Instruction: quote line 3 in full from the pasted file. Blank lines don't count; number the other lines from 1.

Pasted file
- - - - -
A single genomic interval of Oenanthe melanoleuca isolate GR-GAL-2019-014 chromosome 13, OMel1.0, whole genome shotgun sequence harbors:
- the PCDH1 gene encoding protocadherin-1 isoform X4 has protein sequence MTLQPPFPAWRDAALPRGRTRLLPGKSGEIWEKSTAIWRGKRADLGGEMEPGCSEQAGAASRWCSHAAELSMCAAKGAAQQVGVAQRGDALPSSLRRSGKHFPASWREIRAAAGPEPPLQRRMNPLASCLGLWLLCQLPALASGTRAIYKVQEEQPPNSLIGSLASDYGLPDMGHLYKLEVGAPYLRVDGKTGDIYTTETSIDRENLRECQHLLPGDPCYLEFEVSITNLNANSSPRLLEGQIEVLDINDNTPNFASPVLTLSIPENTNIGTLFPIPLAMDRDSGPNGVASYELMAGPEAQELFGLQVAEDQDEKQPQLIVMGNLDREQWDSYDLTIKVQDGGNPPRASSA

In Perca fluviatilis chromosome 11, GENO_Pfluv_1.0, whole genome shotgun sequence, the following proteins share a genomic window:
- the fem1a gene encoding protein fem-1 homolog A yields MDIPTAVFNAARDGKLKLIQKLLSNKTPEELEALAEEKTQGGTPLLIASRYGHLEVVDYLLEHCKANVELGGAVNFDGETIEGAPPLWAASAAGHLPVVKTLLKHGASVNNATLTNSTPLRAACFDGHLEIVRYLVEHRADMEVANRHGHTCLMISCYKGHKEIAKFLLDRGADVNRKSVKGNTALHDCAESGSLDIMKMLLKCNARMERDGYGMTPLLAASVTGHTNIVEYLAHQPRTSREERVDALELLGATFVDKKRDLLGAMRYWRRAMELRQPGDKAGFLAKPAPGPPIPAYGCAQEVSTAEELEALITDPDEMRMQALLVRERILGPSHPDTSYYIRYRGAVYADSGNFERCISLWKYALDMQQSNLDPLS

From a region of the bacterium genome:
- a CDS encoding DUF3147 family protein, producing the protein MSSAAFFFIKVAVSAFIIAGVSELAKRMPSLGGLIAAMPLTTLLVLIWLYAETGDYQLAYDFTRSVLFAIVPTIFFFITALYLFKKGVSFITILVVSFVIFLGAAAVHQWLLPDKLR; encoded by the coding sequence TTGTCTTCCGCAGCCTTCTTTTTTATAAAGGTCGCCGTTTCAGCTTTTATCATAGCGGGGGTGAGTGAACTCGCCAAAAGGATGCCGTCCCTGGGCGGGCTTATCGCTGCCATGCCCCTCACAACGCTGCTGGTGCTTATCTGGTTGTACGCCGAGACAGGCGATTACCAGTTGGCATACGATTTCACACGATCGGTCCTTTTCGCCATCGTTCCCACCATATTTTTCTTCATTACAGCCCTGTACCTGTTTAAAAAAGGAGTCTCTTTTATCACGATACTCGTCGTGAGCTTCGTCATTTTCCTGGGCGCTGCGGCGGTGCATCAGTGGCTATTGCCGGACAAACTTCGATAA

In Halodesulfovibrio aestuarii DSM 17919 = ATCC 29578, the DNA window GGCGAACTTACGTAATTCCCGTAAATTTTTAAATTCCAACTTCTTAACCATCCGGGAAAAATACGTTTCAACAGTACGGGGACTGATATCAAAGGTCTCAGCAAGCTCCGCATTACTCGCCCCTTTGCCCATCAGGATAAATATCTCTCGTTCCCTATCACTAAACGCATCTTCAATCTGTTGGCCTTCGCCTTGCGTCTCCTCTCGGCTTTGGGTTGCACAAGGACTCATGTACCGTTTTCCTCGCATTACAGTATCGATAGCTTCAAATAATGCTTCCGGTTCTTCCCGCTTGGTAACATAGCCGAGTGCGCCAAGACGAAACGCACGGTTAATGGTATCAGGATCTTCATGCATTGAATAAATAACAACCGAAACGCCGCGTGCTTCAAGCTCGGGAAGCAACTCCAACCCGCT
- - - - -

In Perca fluviatilis chromosome 11, GENO_Pfluv_1.0, whole genome shotgun sequence, the following proteins share a genomic window: